URBANA - Scott Fullman planned to spend this week visiting historic sites such as the Tower of London and having a pint or two in the pubs.
?We found a good deal on a youth hostel in Hyde Park. We had a rough itinerary. We were going to get a taste of everything,? said Fullman, a sophomore at the University of Illinois.
Instead, he canceled his spring break trip to London, unpacked his suitcase and repacked it with swim trunks and T-shirts. He's now headed to the beaches of Florida.
?I'll get a tan at least,? Fullman said.
He and four fraternity brothers who were to make the trip to London canceled their plans last week after talking with worried parents when it became apparent war in Iraq was imminent.
?We figured it was better to be safe than sorry and postpone the trip to another time,? Fullman said.
But many other trips abroad planned for this spring break week were to go on as planned, in spite of the start of war in Iraq.
A number of Study Abroad tours from the UI were to travel to locations throughout the world, including the Galapagos Islands off the coast of Ecuador and the UI Concert Choir tour to Russia, said Jeremy Geller, director of the UI's Study Abroad Office.
Late last week, all but one were to go ahead as planned.
Geller said a faculty member leading a group to Japan and Korea decided last week to cancel the trip, both because of impending war with Iraq and concerns about the Severe Acute Respiratory Syndrome that has affected people in Asia.
?It is not a call I would have made because at this time the military action is localized and there are no students who would be flying into the gulf region and no students would be flying into the Middle East,? Geller said. ?There is no reason to assume any harm would befall students traveling to other destinations.?
Ensuring the safety of students abroad is the first concern of his office, Geller said. It monitors State Department travel advisories.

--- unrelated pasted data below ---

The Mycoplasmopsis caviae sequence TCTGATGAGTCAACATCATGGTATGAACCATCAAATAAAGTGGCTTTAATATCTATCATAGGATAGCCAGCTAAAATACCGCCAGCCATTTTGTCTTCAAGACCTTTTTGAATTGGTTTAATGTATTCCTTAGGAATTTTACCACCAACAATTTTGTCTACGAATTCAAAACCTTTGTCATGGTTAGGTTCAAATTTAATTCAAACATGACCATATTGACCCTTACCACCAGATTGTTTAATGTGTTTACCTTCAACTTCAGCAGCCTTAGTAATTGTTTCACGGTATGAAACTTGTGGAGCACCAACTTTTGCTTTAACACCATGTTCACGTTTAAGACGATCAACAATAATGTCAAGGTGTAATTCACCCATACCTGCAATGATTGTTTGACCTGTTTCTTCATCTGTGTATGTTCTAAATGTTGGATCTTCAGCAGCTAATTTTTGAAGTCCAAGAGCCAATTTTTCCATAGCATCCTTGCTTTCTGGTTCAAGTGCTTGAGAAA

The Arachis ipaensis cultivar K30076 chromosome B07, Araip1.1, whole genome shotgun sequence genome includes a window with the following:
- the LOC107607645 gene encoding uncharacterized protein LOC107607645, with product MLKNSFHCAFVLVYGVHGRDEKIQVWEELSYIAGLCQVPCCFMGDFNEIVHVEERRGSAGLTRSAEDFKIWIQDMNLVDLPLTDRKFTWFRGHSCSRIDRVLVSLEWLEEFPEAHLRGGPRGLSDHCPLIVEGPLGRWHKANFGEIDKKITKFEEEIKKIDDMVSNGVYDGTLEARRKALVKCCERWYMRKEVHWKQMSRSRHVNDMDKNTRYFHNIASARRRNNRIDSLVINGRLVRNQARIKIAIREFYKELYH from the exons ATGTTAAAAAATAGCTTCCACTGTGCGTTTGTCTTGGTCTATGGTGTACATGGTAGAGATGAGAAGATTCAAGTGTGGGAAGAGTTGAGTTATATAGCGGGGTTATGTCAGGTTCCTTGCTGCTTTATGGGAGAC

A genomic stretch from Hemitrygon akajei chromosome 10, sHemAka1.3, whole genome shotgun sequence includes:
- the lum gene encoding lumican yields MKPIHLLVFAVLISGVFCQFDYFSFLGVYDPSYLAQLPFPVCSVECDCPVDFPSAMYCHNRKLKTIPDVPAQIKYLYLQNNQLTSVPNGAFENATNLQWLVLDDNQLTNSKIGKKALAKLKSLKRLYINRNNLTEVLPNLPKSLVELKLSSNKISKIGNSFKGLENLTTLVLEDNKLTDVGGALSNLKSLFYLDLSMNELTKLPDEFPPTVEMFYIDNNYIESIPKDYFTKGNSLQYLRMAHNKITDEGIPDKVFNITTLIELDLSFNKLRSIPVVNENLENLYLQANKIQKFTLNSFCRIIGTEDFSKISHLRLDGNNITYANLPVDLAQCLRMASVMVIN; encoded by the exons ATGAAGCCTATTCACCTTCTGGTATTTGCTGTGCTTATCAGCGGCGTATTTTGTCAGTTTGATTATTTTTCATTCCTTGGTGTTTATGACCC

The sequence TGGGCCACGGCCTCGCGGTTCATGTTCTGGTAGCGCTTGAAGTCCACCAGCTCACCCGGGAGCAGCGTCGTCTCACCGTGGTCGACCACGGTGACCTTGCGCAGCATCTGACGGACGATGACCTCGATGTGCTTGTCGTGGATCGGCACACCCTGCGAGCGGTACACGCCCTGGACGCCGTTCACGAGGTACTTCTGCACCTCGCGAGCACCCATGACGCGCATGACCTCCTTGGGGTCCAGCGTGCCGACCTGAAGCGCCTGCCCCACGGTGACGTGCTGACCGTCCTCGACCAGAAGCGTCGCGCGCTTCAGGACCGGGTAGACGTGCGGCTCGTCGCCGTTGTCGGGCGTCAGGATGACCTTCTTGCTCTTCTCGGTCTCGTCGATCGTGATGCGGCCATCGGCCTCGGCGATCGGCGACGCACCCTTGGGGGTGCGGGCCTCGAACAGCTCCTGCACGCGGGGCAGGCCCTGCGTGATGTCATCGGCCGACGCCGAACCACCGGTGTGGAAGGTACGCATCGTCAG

The UI will be removing three students who are studying in Turkey as a result of the travel warning issued by the State Department last week. Geller said his office has been communicating with the students and their families, and it is looking for another program elsewhere for them.
?We want them to be able to complete a semester of study abroad,? he said. ?My sense is that the students are disappointed but they understand the imperative.?
Geller said a travel warning like the one issued for Turkey is a specific recommendation against Americans traveling to that country, or authorizing family members and non-essential embassy and consulate workers to leave the country.
Geller said the State Department has also renewed a worldwide travel caution, which is a more general advisory. He said U.S. travelers have been under a travel caution continuously for about two years.
The travel caution warns Americans of increased potential for anti-American violence because of military action against Iraq. It advises Americans to be aware of their surroundings, avoid places where Americans and other tourists congregate, and avoid conspicuous dress and behavior identifying them as Americans.
?We take them seriously and we distribute them to students, and we repeat for students the general information the State Department provides to Americans abroad,? he said. ?We take to heart students' concerns and parents' concerns.?
Geller said a handful of students have called his office with concerns about traveling, and one has decided against studying abroad.
And even as the United States prepared for war, applications for study abroad for the summer and fall were significantly higher this year than last, he said.
?We believe now more than ever it's important to be out there learning about the world and relationships and perspectives beyond our borders,? Geller said. ?Students seem to recognize that because they are signing up and going.?
The Alternative Spring Break program at the UI has one international trip, to Guatemala, scheduled for this week. The participants left early last Thursday morning, said Jonathon Dolle, graduate adviser for the program.
?We've talked to people at other universities and most universities sending people to South and Central America are still doing them,? he said.
The other trips are to locations in the United States. Dolle said late last week he believed all would go on as scheduled.
A few international students at the UI were planning to travel abroad the week of spring break, said Ivor Emmanuel, director of the Office of International Student Affairs.
?Some have inquired about the situation, and we sent out an e-mail saying they could expect disruptions in air travel, possibly long delays due to security,? Emmanuel said. ?There may be temporary closure of embassies and consulates. We don't know what to anticipate. All we can do is alert them that these possibilities exist and let them make the choice about whether to travel or not.?
You can reach Jodi Heckel at (217) 351-5216 or via e-mail at email@example.com.